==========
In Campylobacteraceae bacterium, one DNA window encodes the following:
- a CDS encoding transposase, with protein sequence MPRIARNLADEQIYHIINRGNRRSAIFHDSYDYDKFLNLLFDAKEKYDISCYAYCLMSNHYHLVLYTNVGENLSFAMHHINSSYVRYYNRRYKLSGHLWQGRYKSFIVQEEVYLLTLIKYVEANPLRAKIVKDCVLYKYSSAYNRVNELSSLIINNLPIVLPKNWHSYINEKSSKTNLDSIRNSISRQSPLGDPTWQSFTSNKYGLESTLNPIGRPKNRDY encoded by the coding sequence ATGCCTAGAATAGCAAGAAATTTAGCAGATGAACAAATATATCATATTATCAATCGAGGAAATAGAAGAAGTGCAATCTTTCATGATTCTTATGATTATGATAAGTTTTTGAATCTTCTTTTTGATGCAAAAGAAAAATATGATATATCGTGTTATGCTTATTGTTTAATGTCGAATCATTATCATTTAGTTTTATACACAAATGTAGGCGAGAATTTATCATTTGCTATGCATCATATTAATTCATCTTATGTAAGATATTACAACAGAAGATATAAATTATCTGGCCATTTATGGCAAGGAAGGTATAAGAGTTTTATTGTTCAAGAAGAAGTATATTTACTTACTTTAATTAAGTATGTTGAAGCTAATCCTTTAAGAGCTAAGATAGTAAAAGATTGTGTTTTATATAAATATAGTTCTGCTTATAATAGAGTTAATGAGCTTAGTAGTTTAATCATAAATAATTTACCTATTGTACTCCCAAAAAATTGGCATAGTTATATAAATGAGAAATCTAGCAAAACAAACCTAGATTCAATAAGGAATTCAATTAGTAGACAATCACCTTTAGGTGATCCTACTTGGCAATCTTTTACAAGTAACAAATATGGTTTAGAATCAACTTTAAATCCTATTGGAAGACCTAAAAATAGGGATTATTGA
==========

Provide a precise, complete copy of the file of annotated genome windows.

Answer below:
In Campylobacteraceae bacterium, one DNA window encodes the following:
- a CDS encoding transposase, with protein sequence MPRIARNLADEQIYHIINRGNRRSAIFHDSYDYDKFLNLLFDAKEKYDISCYAYCLMSNHYHLVLYTNVGENLSFAMHHINSSYVRYYNRRYKLSGHLWQGRYKSFIVQEEVYLLTLIKYVEANPLRAKIVKDCVLYKYSSAYNRVNELSSLIINNLPIVLPKNWHSYINEKSSKTNLDSIRNSISRQSPLGDPTWQSFTSNKYGLESTLNPIGRPKNRDY encoded by the coding sequence ATGCCTAGAATAGCAAGAAATTTAGCAGATGAACAAATATATCATATTATCAATCGAGGAAATAGAAGAAGTGCAATCTTTCATGATTCTTATGATTATGATAAGTTTTTGAATCTTCTTTTTGATGCAAAAGAAAAATATGATATATCGTGTTATGCTTATTGTTTAATGTCGAATCATTATCATTTAGTTTTATACACAAATGTAGGCGAGAATTTATCATTTGCTATGCATCATATTAATTCATCTTATGTAAGATATTACAACAGAAGATATAAATTATCTGGCCATTTATGGCAAGGAAGGTATAAGAGTTTTATTGTTCAAGAAGAAGTATATTTACTTACTTTAATTAAGTATGTTGAAGCTAATCCTTTAAGAGCTAAGATAGTAAAAGATTGTGTTTTATATAAATATAGTTCTGCTTATAATAGAGTTAATGAGCTTAGTAGTTTAATCATAAATAATTTACCTATTGTACTCCCAAAAAATTGGCATAGTTATATAAATGAGAAATCTAGCAAAACAAACCTAGATTCAATAAGGAATTCAATTAGTAGACAATCACCTTTAGGTGATCCTACTTGGCAATCTTTTACAAGTAACAAATATGGTTTAGAATCAACTTTAAATCCTATTGGAAGACCTAAAAATAGGGATTATTGA